Meet the OGCs: Brian Heller

Meet the OGCs: Brian Heller

Brian Heller loves negotiating corporate and commercial deals, especially the strategic work that goes into structuring a transaction so that each party comes out ahead as a result of the proposed relationship. He has spent the entirety of his career involved in some aspect of dealmaking, leveraging both MBA and JD degrees to earn his seat at the table. “Creating win-win scenarios for companies that choose to work together is far more interesting to me than a courtroom battle resulting in a clear winner and loser,” explains Brian.

Over the past 20+ years, Brian has held numerous roles, including two stints in Big Law, several years at then-global media giant AOL (splitting his time between senior legal and business positions), and as a senior executive with GlobalSpec, a private equity-backed tech startup. “GlobalSpec was a unique opportunity; I wore many different hats – Board member, GC and SVP of Corporate & Business Development,” notes Brian. After guiding the company through a successful exit, Brian then decided to give OGC a try. “My wife Stacey had joined OGC the year before, and I was impressed by the firm’s innovative model. The autonomy, flexibility, and comradery are second to none, and it is definitely the most business-savvy group of lawyers I’ve ever met.”

The sum of Brian’s collective experience is what now defines his work as an OGC. “I’ve learned a lot about what matters and what doesn’t, especially from my non-lawyer business roles,” says Brian, “and I regularly use these lessons to help my clients prioritize contractual issues and identify creative solutions that can be used as bargaining chips at the negotiation table, so that we can get deals done more efficiently.” This approach has served Brian well in his technology-focused practice, which has evolved alongside the industry itself. “Early in my career, I found myself handling a lot of digital media, e-commerce and advertising work, (e.g., data licensing, content licensing, and software deals), and of course, now I do a lot of work with Software as a Service (SaaS) and Artificial Intelligence (AI) clients.”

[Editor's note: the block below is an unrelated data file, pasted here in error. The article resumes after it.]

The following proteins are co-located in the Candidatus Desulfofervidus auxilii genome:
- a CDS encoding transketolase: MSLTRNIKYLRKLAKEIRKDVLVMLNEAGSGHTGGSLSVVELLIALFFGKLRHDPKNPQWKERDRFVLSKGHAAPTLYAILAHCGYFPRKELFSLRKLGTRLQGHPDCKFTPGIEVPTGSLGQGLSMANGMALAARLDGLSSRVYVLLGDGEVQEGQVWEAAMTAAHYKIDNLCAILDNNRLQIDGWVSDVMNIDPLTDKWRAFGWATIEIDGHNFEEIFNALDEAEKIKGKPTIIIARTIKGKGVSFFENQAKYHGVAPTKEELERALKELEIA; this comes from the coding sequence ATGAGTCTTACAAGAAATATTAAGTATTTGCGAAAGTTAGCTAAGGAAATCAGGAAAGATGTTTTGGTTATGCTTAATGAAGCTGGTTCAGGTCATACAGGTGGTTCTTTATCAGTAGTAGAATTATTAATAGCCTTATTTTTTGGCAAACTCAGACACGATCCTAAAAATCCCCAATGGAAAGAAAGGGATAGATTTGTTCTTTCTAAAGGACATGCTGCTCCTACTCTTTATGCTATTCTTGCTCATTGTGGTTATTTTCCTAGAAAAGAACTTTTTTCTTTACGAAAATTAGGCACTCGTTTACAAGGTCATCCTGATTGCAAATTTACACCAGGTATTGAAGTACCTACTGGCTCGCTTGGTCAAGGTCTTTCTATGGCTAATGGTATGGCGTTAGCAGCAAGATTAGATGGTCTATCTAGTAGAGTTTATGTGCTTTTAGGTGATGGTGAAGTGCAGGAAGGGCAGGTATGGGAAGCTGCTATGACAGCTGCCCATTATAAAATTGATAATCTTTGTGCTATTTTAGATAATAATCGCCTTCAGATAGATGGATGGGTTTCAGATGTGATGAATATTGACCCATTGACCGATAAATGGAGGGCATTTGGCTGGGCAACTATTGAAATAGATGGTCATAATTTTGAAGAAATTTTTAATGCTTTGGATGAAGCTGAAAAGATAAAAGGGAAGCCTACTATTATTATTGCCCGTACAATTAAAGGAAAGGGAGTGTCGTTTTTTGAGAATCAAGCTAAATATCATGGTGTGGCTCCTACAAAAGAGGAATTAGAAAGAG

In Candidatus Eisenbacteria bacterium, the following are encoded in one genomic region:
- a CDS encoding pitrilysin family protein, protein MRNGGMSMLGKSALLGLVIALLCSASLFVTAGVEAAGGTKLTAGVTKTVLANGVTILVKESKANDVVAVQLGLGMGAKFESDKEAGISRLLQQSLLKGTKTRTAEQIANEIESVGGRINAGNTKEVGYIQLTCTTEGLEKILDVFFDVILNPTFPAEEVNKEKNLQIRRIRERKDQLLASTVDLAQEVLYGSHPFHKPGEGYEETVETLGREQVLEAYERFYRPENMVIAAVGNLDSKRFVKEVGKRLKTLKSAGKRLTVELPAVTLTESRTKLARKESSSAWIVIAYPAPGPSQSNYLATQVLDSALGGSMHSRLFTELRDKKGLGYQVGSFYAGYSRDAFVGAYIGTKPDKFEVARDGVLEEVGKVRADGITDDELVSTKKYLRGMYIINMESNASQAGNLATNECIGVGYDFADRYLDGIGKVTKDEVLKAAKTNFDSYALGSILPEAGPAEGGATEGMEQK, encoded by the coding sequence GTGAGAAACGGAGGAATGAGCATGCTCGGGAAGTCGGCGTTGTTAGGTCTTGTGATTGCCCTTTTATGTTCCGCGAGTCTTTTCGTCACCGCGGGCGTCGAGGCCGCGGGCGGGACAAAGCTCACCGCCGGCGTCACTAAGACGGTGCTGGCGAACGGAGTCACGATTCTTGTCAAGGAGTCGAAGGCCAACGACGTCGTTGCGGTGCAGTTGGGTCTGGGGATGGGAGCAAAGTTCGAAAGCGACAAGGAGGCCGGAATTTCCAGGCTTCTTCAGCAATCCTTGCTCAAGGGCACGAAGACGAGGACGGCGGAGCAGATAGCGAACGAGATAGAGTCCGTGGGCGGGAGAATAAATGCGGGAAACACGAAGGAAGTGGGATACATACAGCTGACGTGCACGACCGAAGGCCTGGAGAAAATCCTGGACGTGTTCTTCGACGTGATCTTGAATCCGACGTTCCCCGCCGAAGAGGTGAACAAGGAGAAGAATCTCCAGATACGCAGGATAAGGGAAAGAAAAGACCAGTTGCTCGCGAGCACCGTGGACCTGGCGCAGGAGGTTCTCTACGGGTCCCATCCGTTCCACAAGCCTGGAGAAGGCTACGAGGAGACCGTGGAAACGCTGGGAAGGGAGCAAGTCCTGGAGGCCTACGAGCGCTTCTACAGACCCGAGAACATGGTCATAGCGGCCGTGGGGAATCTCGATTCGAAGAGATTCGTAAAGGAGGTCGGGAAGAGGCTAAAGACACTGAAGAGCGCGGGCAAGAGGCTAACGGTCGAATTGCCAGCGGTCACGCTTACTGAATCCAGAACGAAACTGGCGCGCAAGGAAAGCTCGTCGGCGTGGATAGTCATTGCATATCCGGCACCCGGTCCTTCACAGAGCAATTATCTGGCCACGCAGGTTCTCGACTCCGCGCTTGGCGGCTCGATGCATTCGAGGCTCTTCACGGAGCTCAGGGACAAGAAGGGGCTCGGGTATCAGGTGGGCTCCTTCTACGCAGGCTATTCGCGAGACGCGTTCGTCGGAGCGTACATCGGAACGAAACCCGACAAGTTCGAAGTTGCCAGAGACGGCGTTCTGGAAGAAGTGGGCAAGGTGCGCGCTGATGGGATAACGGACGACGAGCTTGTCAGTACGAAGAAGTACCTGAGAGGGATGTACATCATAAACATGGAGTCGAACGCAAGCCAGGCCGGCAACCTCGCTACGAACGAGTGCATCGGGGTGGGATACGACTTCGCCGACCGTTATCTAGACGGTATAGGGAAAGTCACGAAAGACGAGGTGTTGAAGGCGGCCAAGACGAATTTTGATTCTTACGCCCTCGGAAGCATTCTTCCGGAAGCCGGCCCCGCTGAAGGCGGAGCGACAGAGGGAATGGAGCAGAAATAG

Brian jokingly adds, “I honestly thought I’d come to OGC for a year or two, and then move on to another business role in the tech industry.” What has kept him here – and the reason he loves being an OGC – is the opportunity to work with such a diverse portfolio of technology clients as both a legal and (albeit unofficial) business advisor. “As a tech transaction lawyer, you always have to be ready to pivot – it never gets boring – plus, there is a huge premium placed on thinking outside the box.” On this last point, Brian recalls a pivotal moment early in his career: “we were doing some business modeling for a proposed transaction, and the numbers weren’t adding up, so I (very diplomatically) asked the CEO why we were doing the deal. His answer revealed so much about the importance of looking at problems from new angles, ignoring “group think,” and finding ways to achieve goals in unconventional ways. I strive to be that kind of mentor to my OGC clients whenever I can.”

More about Brian Heller
Brian has been a prolific contributor to OGC’s blog, offering practical and pithy advice to both business and legal audiences in his widely-read thought leadership articles. He also has served on the firm’s business committee. In his spare time, Brian enjoys spending time with his family, traveling, and volunteering, including as a mentor to students at MIT seeking to start their own businesses (providing free legal services to student startups), and an advisor to Chess 4 Charity, a nonprofit organization founded by Brian’s children (which to date has raised over $75,000 for children’s hospitals).

This publication should not be construed as legal advice or a legal opinion on any specific facts or circumstances not an offer to represent you. It is not intended to create, and receipt does not constitute, an attorney-client relationship. The contents are intended for general informational purposes only, and you are urged to consult your attorney concerning any particular situation and any specific legal questions you may have. Pursuant to applicable rules of professional conduct, portions of this publication may constitute Attorney Advertising.

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